The Supreme Court, and also the Supreme Court of Appeal, adjudicates matters concerning the constitution. The highest judges are appointed by the President with the approval of parliament. Presidential regimes can lead to a crisis during some conflicts or during negotiation with legislative opponents. Furthermore, this regime does not tend towards government stability. For example, in the USA, the presidential system is different from its European counterparts. This owing to the fact that the USA adopted a system in which its institutional peak closely resembles the monarchical system. All of this arose because of hatred of colonial power, rather than of monarchical institutions.
Checks and balances set to divide mutual powers between the legislative, executive and judicial functions. In practice, this means that the President needs approval from parliament for his decisions. On the other hand, parliament depends on the President to propose laws. There are different political parties within states (for example in South America), in which the President can be distinct from the majority of parliament (as is current regarding President Obama in U.S., and his Republican opponents). The President has to find support from within his own party, in cases where the President is at loggerheads with opposing opinions. The presidential regime tends most towards a breakdown of democracy.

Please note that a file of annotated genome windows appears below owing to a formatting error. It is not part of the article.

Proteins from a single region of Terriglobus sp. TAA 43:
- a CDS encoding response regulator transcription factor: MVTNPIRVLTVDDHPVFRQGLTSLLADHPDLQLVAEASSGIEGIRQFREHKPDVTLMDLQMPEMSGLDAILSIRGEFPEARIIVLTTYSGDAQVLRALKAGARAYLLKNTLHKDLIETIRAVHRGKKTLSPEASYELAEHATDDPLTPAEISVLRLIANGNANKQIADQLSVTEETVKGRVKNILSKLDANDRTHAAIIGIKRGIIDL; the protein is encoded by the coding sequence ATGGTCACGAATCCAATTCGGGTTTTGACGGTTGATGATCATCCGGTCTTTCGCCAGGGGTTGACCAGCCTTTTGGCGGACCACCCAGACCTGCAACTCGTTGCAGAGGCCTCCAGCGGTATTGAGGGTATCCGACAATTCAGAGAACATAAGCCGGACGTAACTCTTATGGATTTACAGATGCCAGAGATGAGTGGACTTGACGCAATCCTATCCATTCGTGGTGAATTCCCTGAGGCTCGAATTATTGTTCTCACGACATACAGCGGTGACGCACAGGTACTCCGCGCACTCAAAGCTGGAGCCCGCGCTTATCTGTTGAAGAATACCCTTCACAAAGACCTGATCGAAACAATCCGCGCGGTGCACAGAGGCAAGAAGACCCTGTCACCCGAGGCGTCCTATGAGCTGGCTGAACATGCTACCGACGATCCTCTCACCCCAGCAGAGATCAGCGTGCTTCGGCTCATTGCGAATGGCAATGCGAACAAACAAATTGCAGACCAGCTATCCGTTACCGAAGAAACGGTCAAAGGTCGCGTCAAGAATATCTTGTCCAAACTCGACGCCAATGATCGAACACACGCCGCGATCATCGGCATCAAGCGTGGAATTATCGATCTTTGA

On the other hand, there is more sharing of GPD provide under a parliamentary, as opposed to a presidential, system. A new presidential system, the Third Wave, in states which are newly democratic or regimes associated with democracies, saw countries adopt direct election owing to institutional instability in parliamentary systems in recent decades. The presidential systems are characteristic of Latin America states such as Brazil, Mexico, Argentina, and most importantly, the United States of America. Latin America has a strong presidential tradition, having the oldest states to employ this form of government.
2. 2. The Semi-Presidential System
The semi-presidential system was born without deliberation, and has taken hold in many significant countries. The semi-presidential concept is a new one, that can be regarded as a mixture of parliamentary and presidential principles. The typical attribute of a semi-residential system is that the elected President is accountable to parliament. The leading player is the President, who is elected in general and indirect elections.